The Benefits Of Play For Children & Their Development

Several studies have shown that there are many benefits of play for children and their development, yet children of today spend less time outside that their parents did when they were growing up. In fact, some studies have shown that today’s children actually spend less time outside than prisoners, which is quite a worrying statistic.

A 2010 study found that ‘90% of adults played out regularly in their street as children’ whereas ‘29% of children aged 7-14 say they don’t play or hang out in their street at all.’ ‘47% of adults think it is unsafe for children to play outside without an adult,’ whereas ‘only 11% adults think that it was unsafe for children to play outside without an adult when they were growing up.’ Even children now think it is unsafe to go outside with ‘48% of 7-10 year olds’ saying it is unsafe for them to play outside without an adult. What this shows is a cultural shift from feeling safe to not feeling safe, and as a result, our children are no longer allowed outside to play as much as the previous generation. Whilst the reasons our children do not play outside is a whole new topic for debate in itself, this post addresses the benefits of play for children and their development.

Benefits Of Play For Child Development

Health & Physical Wellbeing

Physical health and combating obesity (which leads to numerous health concerns) has been shown to be heavily benefitted by physical activity in children and adults. If we prevent children from being active, it is likely that they will continue this bad practice into adulthood, negatively affecting their health over their lifetime. Thus to help our children and to improve their health, we need to get them outside and active.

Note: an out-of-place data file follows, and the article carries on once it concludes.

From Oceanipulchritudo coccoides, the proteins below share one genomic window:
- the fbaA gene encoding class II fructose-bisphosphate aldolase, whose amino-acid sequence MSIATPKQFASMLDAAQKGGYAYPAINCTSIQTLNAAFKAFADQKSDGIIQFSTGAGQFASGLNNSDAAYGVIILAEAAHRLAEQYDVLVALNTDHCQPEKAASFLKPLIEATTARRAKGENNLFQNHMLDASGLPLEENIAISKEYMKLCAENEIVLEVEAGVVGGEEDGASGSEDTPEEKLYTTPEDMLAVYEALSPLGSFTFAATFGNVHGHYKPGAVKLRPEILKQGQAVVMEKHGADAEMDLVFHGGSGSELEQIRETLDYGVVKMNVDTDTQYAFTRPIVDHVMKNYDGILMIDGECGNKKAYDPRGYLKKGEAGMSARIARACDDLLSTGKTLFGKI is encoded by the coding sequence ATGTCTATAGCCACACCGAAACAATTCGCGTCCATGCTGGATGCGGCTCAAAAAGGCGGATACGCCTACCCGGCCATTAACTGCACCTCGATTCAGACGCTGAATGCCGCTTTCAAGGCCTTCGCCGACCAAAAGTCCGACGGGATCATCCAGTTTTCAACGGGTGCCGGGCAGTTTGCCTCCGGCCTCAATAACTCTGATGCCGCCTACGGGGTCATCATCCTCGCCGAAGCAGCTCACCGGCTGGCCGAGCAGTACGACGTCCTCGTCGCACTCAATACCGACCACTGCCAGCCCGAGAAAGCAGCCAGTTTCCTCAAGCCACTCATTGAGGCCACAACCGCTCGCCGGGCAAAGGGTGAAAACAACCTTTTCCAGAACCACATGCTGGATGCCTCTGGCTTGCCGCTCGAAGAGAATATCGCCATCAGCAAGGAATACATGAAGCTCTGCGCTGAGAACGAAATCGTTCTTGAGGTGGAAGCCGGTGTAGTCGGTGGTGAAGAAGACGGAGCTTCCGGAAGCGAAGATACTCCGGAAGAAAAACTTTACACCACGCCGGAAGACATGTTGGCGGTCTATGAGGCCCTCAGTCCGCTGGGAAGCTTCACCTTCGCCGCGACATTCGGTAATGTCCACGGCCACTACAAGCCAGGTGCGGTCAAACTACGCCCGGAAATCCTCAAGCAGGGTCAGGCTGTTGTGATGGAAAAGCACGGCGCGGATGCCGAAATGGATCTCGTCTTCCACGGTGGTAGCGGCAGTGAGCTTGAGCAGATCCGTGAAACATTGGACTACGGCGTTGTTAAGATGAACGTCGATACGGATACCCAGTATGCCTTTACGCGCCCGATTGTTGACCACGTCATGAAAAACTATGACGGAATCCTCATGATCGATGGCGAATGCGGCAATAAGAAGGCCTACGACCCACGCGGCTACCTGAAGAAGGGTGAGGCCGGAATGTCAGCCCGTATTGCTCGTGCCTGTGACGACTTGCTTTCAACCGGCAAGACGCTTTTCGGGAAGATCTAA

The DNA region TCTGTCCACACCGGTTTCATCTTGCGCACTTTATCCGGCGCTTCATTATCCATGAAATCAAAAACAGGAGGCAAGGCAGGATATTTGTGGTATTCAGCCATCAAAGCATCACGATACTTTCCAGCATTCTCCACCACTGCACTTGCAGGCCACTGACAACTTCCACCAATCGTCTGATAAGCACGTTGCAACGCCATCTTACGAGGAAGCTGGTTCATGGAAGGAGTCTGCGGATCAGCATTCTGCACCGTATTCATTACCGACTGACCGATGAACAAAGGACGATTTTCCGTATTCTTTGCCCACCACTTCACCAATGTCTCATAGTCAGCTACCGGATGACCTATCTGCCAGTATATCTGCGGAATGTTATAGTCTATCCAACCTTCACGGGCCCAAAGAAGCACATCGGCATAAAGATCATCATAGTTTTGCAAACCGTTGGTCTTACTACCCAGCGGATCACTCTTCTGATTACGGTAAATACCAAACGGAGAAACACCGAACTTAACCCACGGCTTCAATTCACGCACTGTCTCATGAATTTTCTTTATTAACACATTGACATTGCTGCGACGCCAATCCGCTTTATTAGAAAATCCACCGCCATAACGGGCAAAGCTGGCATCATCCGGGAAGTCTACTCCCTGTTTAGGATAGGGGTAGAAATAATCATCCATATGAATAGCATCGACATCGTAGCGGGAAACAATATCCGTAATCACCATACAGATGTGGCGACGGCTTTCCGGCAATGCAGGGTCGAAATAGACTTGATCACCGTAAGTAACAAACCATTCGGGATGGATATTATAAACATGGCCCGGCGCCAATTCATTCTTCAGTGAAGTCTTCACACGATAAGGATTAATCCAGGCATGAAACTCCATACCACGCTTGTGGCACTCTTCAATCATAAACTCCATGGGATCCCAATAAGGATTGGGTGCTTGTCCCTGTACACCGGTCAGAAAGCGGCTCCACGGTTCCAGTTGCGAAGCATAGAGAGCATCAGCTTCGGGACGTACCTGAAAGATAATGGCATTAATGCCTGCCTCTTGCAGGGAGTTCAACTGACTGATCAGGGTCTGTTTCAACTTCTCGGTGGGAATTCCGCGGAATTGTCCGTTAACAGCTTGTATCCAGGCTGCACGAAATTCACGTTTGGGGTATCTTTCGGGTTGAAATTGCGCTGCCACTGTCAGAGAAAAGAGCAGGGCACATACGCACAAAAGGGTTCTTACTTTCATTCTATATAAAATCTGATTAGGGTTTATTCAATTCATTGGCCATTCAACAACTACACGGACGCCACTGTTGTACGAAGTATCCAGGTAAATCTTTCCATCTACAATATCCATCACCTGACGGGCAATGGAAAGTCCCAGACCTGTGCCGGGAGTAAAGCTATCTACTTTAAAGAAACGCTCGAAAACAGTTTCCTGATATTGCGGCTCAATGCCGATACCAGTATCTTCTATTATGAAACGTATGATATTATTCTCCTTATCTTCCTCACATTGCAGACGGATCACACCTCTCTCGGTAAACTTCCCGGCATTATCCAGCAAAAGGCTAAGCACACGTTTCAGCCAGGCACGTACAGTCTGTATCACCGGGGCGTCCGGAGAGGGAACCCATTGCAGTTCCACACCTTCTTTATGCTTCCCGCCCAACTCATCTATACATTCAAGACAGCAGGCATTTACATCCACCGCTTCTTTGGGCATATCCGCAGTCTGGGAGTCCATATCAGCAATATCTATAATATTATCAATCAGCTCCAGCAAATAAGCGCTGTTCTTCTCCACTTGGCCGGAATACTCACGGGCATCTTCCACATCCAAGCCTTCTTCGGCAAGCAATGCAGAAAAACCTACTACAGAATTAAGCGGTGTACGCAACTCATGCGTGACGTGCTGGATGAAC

Reduction Of Crime & Anti-Social Behaviour

Research from University of Birmingham and found that ‘play could be effective in reducing the incidence of crime and anti-social behaviour’. Research by Play England has ‘clearly shown that investment in playworkers reduces anti-social behaviour, increases school attendance, and improves communities’ satisfaction with the places they live’. These our not small issues – these are issues that affect whole communities and people’s quality of life on an ongoing basis, and we should not underestimate the importance of these outcomes.

Alleviating Child Poverty

At a time when using direct economic measures to combat child poverty is particularly challenging, the DCSF Child Poverty Unit is basing its approach on four factors – ‘taking action on neighbourhoods, play and green spaces, transport, and crime’ – with a view to ensuring ‘all children can thrive in safe and cohesive communities, with equal access to work, cultural and leisure opportunities’. With a complex issue such as this, improving space and opportunity for play may be a more accessible part of a much bigger, much needed, and ongoing solution.

Community Cohesion

A larger number of social networks in a neighbourhood has been shown to make parents feel safer, as well as allowing parents to build their own social networks by interacting with other parents at school and other child-based events / organisations. When networks like this are built through encouraging play, it helps to build an overall sense of community, positively affecting the lives and feeling of security for everyone who lives in an area.

Combating Risk Averse Culture

The UK government has indicated a commitment to ending the risk averse, ‘compensation culture’ that we have seen grow in recent years, hoping to promote personal responsibility and move away from excessive health and safety fears. The opportunity to play outside and have adventures in nature is seen as an important part of a healthy childhood in which we must recognise that children need to learn risk management whilst they play, leading to more independent, self-dependent individuals.

The Importance Of Play

Play is no longer seen as a way of passing time or meaningless frolicking – it is a hugely important part of child development that benefits both children and the communities that they live in. It has been largely undervalued at times and we have seen a decline in both the time and space available for play across the UK. With these new insights, we must reassess our value of play and work towards encouraging more outdoor play time for children.


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